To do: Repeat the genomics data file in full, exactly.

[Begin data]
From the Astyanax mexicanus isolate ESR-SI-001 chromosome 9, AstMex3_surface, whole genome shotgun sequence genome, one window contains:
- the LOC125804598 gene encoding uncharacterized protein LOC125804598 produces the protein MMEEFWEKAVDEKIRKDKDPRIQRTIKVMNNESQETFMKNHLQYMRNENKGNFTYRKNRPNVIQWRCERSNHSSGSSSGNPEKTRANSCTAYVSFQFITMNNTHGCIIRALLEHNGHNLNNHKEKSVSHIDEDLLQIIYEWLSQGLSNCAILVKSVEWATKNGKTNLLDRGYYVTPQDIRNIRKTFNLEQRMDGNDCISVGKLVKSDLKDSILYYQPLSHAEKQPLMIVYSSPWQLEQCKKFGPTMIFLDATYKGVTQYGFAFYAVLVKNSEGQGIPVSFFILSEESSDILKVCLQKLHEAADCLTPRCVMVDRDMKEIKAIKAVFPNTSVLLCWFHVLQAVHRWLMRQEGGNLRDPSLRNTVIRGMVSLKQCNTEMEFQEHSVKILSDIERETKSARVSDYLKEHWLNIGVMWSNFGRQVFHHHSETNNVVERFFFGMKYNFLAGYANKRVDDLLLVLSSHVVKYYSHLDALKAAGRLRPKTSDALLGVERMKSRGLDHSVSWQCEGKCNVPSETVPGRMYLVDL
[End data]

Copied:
From the Astyanax mexicanus isolate ESR-SI-001 chromosome 9, AstMex3_surface, whole genome shotgun sequence genome, one window contains:
- the LOC125804598 gene encoding uncharacterized protein LOC125804598 produces the protein MMEEFWEKAVDEKIRKDKDPRIQRTIKVMNNESQETFMKNHLQYMRNENKGNFTYRKNRPNVIQWRCERSNHSSGSSSGNPEKTRANSCTAYVSFQFITMNNTHGCIIRALLEHNGHNLNNHKEKSVSHIDEDLLQIIYEWLSQGLSNCAILVKSVEWATKNGKTNLLDRGYYVTPQDIRNIRKTFNLEQRMDGNDCISVGKLVKSDLKDSILYYQPLSHAEKQPLMIVYSSPWQLEQCKKFGPTMIFLDATYKGVTQYGFAFYAVLVKNSEGQGIPVSFFILSEESSDILKVCLQKLHEAADCLTPRCVMVDRDMKEIKAIKAVFPNTSVLLCWFHVLQAVHRWLMRQEGGNLRDPSLRNTVIRGMVSLKQCNTEMEFQEHSVKILSDIERETKSARVSDYLKEHWLNIGVMWSNFGRQVFHHHSETNNVVERFFFGMKYNFLAGYANKRVDDLLLVLSSHVVKYYSHLDALKAAGRLRPKTSDALLGVERMKSRGLDHSVSWQCEGKCNVPSETVPGRMYLVDL